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Richard Williams

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Richard Williams last won the day on July 1 2015

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  1. The F65/N65 is also compatible with G (and AF-S and VR).
  2. You can still get the old free versions from Google's site without registering with DxO. They've removed the documentation, but not the downloads: http://dl.google.com/edgedl/photos/nikcollection-full-1.2.11.exe http://dl.google.com/edgedl/photos/nikcollection-full-1.2.11.dmg
  3. I'm wondering when they'll kill off CS6 reinstallation altogether. They've already 'retired' the activation servers for CS3, and unless you registered for the special installer that doesn't need activation when they offered it (quietly, and for a short period) reinstallation is no longer possible, even if you bought the $2000 Master Collection.
  4. If they are under 40 years old, you should have quite a choice of Nikon dSLRs - the key transition from pre-AI to AI happened in the late 70s. To tell these lenses apart, take a look at this page (I don't always rate Ken Rockwell's stuff, but he is solid on this): Nikkor Lens Technology If you do have pre-AI lenses (and they haven't been converted to AI), the Df is the only properly compatible Nikon dSLR option, but it's rather expensive and may now be discontinued. For AI and later, you might look first at one of the other full-frame (FX) bodies, such as the D750 or a secondhand D800, D810 or D610 (the current D780 and D850 would work well, but are quite a bit more expensive). These bodies will meter with older lenses, and will autofocus if any of them are AF (even the older 'screwdriver' system that requires an AF motor in the camera body) The crop-sensor (DX) bodies will also work, but reduce the angle of view for each lens. The cheaper ones won't meter with older lenses, and most of these also won't autofocus with 'screwdriver' AF/AF-D lenses.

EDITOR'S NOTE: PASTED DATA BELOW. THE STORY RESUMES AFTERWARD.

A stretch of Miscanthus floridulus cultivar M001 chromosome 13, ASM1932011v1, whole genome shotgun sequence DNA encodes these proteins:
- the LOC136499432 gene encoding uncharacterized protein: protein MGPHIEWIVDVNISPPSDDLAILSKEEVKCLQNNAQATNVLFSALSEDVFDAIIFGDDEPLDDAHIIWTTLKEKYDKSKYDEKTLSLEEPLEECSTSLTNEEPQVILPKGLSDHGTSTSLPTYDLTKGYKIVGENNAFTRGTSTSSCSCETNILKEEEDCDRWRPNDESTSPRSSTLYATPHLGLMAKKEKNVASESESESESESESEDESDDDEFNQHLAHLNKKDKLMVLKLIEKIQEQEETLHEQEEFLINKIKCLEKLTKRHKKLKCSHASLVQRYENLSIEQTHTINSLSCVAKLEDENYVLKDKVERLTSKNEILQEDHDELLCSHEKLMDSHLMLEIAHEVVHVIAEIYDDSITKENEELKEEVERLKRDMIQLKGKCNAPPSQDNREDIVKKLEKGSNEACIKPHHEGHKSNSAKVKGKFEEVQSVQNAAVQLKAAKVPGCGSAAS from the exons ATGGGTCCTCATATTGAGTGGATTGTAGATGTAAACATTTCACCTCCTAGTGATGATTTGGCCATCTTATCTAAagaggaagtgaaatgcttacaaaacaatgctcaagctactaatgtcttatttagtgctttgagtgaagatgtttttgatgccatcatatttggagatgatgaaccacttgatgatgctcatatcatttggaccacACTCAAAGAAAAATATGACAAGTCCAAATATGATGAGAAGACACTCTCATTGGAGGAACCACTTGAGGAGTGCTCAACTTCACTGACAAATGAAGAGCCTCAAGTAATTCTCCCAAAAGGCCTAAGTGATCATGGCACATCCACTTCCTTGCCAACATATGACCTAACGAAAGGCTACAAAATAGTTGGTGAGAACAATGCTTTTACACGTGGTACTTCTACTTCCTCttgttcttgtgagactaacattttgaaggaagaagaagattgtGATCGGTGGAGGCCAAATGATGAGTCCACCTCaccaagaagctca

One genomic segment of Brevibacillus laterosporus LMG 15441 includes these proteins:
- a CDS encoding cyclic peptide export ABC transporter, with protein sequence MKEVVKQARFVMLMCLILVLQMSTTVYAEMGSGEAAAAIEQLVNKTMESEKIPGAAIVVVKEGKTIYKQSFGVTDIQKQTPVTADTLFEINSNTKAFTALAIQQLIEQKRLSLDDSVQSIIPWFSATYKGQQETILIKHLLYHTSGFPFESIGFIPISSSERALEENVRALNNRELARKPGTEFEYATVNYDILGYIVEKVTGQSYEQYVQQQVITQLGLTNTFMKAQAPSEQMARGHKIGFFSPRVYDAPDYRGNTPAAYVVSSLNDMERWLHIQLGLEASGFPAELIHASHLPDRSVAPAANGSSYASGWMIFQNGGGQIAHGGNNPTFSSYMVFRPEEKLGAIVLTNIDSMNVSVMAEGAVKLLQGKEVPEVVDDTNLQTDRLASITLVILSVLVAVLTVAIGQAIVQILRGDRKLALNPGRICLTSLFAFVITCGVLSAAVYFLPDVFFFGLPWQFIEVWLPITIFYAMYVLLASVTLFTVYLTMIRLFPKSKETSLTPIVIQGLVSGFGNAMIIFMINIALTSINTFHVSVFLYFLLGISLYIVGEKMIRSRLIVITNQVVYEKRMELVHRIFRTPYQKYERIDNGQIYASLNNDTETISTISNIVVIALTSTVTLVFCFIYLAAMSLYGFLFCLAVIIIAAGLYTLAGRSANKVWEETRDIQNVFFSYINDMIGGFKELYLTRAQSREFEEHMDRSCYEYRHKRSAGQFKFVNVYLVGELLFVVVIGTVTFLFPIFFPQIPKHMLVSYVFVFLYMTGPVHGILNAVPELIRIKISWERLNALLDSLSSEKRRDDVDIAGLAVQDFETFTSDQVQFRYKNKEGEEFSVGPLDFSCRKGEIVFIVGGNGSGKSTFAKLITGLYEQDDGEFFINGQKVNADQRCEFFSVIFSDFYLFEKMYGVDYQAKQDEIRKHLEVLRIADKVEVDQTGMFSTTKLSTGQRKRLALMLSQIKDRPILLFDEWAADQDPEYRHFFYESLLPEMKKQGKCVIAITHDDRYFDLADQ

5. I'd choose the F100 over any other Nikon film camera except (probably) the F6 (the F5 is too much of a tank). Most of the advantages have already been mentioned. It has the two dial interface that began with the F5 and continues in the dSLRs. VR and G lenses are fully compatible, so it's easier to share glass with a dSLR. You have 5 AF points (all 3 horizontal points are cross-type) and the AF works very well (even today, it's no slouch). The rubber can get sticky, though it doesn't turn into goo like the coating on the back of the F90/N90 can. But its Achilles heel is that plastic door catch. If it breaks, the whole back has to be replaced, and is no longer available as a spare unless you can find one secondhand or pick up the otherwise largely useless MF-29 data back. I've read about a talented repairer fabricating a metal catch like it should have had in the first place, but that's not a service that's commonly available.
  6. You can see it here: https://d1ro734fq21xhf.cloudfront.net/attachments/00Dpih-26026984.jpg and in several images on this page: elrectanguloenlamano: ROBERT CAPA´S FIRST LEICA SOLD DURING THE HISTORICAL 22ND WESTLICHT CAMERA AUCTION It can be pretty hard to read:
  7. How about a smaller and more realistic volume of water and some controls? You could try box + rice vs box without rice vs open air, see how much water is left in each case, then write it up for publication in a journal that accepts frivolous research in the Christmas issue. Might even have a shot at the Ig Nobel for physics.